In 1857-1858, press accounts of the Lecompton Constitution dispute for the Kansas Territory took a similar, polarizing turn. The press in each section portrayed the other as a threat to the republic. The language employed was "increasingly shrill" (p. 60) and "extreme" (p. 65) in the depiction of the other and its threat to themselves and the national union. The trend continued with the description of the raid on Harpers Ferry by abolitionist John Brown and his followers in 1859. "It was hard to be neutral when writing and reading about John Brown," admit the authors (p. 73). Southern newspapers voiced increasing calls for disunion, citing the Brown incident as an attack on the South and treason against the whole country. Northern Republican newspapers, reacting defensively, lashed out at northern Democratic papers and politicians, defenders of the slave South, and the South itself. "The level of dissension was heightened, and the tone of newspaper language and imagery became more shrill" (p. 75). The newspapers, "more hard-pressed than before to win over readers," increased the "drama" (p. 73) and heightened fears, prompting overreaction.
Newspaper writings about the election of Abraham Lincoln in 1860 come under analysis next. The character and positions of Lincoln were the focal point in newspaper discussions. While the candidate was rather elusive in enunciating his views, newspapers from the different sections and partisan positions painted him in clear-cut terms. "The newspapers brooked no subtlety from a would-be political leader," write Ratner and Teeter. "As newspapers shaped their readers' sense of the reality of events, so, too, did they describe public figures" (pp. 86-87). Again, heated language prevailed. Disunion sentiment increased in the southern press. The authors speculate:
"Had the press used different, more measured, vocabulary and shown respect for the rules of common decency would the political process that had held the Republic together up to that time have continued to work, and would the division of the Union, followed by war, have been avoided? Did the press have such power over readers? We can only guess at an answer." (p. 89)
The rebel attack on Fort Sumter serves as the final case study of press language. Here, the authors say, affairs reached a point of no return. Northerners and southerners alike rallied in defense of their respective version of republicanism; sectional ties transcended former national or partisan ties. Again, "press rhetoric served to inflame passions" (p. 103) that made compromise impossible. In concluding, the authors lay blame for disunion and war at the feet of "strutting and posturing" newspapers (p. 118). "We can only wonder," they write, "what might have happened had the press been fairer, more balanced, and less strident" in writing about political affairs in the 1850s and early 1860s (p. 118). "Newspapers contributed mightily" to the destruction of the union (p. 119).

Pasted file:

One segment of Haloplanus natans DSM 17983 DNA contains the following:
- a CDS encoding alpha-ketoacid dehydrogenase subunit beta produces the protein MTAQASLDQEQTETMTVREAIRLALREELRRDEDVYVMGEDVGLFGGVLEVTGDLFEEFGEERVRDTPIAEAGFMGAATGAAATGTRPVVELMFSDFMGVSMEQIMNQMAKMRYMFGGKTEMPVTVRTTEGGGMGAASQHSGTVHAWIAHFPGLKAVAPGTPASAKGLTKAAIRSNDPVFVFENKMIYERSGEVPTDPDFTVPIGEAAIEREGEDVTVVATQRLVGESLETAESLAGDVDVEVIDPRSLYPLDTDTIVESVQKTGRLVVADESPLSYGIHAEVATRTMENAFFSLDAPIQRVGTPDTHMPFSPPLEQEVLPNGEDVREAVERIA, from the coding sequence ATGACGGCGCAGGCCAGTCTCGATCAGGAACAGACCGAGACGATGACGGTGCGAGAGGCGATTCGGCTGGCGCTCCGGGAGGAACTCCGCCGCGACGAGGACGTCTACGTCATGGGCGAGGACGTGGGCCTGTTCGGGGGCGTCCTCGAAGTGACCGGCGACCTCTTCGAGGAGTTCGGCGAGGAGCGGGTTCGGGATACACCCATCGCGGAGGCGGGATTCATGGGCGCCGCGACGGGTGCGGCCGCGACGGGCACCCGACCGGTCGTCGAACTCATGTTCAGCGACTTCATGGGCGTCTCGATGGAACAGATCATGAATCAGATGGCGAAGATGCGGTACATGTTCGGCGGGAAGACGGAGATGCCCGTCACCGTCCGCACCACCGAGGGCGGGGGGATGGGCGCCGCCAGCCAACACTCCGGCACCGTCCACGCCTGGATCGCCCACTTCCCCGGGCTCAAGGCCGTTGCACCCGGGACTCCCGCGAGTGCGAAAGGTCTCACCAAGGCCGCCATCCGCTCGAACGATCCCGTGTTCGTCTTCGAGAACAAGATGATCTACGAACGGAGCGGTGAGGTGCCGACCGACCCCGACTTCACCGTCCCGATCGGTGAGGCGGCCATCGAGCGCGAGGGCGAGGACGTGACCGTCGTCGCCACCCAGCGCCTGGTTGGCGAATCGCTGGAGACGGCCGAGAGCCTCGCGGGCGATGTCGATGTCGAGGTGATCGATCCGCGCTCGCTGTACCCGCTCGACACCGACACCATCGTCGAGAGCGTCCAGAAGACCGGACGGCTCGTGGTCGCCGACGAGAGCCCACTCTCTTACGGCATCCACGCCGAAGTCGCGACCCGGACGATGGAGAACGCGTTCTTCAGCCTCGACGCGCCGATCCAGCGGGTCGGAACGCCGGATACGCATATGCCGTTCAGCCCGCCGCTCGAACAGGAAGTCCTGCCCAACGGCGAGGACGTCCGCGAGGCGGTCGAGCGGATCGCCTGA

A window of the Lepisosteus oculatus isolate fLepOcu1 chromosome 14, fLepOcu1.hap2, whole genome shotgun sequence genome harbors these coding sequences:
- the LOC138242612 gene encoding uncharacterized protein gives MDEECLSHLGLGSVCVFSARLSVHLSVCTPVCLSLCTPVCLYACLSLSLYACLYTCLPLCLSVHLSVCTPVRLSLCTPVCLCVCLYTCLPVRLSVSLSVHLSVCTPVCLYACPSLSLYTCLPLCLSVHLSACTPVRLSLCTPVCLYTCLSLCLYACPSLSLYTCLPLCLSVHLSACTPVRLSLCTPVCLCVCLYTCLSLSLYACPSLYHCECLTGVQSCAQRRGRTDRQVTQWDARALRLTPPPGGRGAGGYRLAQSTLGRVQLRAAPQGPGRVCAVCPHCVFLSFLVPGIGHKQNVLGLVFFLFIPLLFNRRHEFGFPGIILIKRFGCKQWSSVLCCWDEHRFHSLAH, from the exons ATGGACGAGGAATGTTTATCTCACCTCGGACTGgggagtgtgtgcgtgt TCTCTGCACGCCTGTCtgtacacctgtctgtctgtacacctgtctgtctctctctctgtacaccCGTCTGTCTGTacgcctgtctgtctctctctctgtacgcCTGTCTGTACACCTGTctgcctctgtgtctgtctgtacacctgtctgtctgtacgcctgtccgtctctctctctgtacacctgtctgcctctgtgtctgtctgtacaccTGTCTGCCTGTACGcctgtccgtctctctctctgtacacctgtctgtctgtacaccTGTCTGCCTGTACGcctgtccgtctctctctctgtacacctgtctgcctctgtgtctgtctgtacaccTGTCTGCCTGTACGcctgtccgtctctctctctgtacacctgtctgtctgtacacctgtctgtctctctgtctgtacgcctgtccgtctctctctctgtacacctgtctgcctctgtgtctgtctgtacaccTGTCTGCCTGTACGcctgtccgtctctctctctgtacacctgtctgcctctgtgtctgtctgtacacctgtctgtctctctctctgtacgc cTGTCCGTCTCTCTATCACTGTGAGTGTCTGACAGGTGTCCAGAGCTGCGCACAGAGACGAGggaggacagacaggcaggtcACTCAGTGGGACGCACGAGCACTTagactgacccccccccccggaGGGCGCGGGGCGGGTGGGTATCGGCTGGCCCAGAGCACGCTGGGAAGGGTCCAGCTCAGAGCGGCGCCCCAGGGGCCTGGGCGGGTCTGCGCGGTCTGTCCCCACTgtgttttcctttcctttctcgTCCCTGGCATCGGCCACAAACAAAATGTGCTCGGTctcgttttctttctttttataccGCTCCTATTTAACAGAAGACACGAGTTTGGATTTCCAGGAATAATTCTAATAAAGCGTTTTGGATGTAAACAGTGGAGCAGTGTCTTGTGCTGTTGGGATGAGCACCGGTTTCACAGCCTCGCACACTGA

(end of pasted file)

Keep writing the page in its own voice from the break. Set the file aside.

Ratner and Teeter's thesis of the demise of national unity and republicanism as a result of bad newspaper journalism follows the pattern of much of journalism history. An important strain in this body of work, written by journalism teachers for their journalism students, focuses on the development of today's professional journalism practices and standards. In this view, newspapers rose from being the tools of political parties and bosses to become independent, nonpartisan, impartial, and professional "mass media" purveyors of information to readers. The first chapter, "The Emergence of a Democratic Press," is an overview of current journalism history of the nineteenth-century U.S. press. In it, we learn of the technological revolution that allowed for widespread circulation of newspapers, the rise of the "penny press," and the development of the trade of reporting in the 1830s. Moreover, "[a]s late as the 1840s, many of America's newspapers were the creations or creatures of political parties and their leaders" (p. 19), although during the 1850s a "modern mass media" (p. 18) was born, financially independent and thus divorced from partisan interests. This body of work has been described by one British historian as "teleological progressivism," or what used to be called the "Whig interpretation of history." This work chronicles the march of progress, in this case that of newspaper journalists, toward the pinnacles of professionalism considered to be prevalent today.